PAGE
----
Funding grants designed for creatives during pandemic lockdown

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CREATIVES living in the northern suburbs have an opportunity to apply for new funding grants which have been established to support the arts community during the coronavirus lockdown.

The one-off Creative Wollongong Quick Response Grants for arts and performance are valued at up to $1500.

The grants support the development of new work in any media. They’re for performances and activities that can be shared with the public now, and in the future.

The grants include a digital sharing option so artists can offer an online performance or workshop that will be shared on a Wollongong City Council platform. There is also an option to receive an additional $500 and perform at a Council event within the following 24 months.

“We have a talented and passionate arts community here and we know these creative people are doing it tough right now,’’ Wollongong City Lord Mayor Councillor Gordon Bradbery AM said.

“We’re introducing this grant program as a way to acknowledge, and support, the vital contribution artists, musicians and performers make to our cultural landscape, and to assist in their creative processes.

“We all need to work together at this time to do our best to support the whole of our community. I have no doubt that there are some very creative people in Wollongong with some fantastic ideas who just need a financial leg up. These grants provide professional and emerging artists an opportunity to explore something new.’’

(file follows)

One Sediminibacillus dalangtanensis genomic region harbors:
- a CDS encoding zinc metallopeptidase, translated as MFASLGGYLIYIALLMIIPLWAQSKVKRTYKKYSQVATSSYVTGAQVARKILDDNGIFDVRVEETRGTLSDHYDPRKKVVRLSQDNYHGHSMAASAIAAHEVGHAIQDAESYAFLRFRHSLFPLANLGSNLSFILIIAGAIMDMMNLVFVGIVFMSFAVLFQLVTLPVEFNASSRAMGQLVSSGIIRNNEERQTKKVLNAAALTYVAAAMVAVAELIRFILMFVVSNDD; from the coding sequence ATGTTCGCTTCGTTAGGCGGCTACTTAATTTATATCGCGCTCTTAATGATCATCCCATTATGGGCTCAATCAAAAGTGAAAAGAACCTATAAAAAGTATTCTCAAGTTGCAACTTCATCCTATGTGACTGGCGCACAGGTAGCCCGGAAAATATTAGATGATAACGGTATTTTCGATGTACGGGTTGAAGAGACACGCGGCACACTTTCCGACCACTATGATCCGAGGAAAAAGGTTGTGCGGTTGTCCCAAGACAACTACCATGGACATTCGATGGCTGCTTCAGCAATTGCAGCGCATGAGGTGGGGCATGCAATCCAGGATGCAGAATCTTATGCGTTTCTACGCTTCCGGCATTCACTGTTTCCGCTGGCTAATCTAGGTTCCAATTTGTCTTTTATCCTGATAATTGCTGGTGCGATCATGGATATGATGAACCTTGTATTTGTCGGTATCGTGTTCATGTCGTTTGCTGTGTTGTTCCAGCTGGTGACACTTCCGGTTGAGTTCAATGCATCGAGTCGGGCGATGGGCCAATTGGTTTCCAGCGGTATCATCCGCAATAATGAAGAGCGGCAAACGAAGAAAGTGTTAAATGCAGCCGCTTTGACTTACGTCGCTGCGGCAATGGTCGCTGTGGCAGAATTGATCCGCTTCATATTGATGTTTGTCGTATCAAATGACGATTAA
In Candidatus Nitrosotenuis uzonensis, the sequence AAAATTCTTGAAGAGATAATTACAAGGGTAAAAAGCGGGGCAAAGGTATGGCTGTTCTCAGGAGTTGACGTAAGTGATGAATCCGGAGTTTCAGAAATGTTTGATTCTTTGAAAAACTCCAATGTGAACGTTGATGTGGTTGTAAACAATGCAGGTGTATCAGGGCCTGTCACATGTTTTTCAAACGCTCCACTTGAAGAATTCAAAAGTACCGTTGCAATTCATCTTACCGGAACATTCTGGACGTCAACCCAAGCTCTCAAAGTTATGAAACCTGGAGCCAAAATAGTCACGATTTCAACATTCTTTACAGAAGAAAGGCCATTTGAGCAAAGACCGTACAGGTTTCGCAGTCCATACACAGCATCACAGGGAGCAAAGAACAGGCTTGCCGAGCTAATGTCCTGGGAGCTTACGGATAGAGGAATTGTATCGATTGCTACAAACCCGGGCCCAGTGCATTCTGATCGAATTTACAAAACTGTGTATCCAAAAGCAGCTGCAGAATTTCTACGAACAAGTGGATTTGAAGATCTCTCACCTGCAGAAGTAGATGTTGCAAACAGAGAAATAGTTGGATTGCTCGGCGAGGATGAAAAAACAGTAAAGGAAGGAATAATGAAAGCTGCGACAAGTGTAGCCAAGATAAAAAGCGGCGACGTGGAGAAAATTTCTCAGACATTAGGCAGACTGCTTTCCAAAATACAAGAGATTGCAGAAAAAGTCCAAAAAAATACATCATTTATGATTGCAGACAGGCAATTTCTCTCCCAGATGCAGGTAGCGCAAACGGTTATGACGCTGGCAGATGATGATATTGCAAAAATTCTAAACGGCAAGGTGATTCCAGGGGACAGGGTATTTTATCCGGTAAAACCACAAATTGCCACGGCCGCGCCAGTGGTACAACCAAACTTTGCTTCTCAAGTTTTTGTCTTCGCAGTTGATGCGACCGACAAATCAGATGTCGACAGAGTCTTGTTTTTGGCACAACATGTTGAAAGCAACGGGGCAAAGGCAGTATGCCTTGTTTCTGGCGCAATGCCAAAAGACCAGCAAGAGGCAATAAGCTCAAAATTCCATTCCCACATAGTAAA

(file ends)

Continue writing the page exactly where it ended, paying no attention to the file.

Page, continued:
The first round of Creative Wollongong Quick Response Grants open on Thursday April 23 and close Wednesday April 29. Funding rounds will occur fortnightly until the funds, a total of $30,000, have been allocated.

For more information visit the Creative Wollongong Quick Response Grants page on Council’s website.



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About Mick Roberts

A journalist, writer and historian, Mick Roberts specialises in Australian cultural history, particularly associated with the Australian hotel and liquor industry. Mick has had an interest in revealing the colourful story of Australian pubs and associated industries for over 30 years. He is working on a comprehensive history of the hotel and liquor industry in the Illawarra region of NSW. Besides writing a number of history books, Mick managed several community newspapers. He has been editor of the Wollongong Northern News, The Bulli Times, The Northern Times, The Northern Leader and The Local - all located in the Wollongong region. As a journalist he has worked for Rural Press, Cumberland (News Limited), the Sydney city newspaper, City News, and Torch Publications based in Canterbury Bankstown, NSW.


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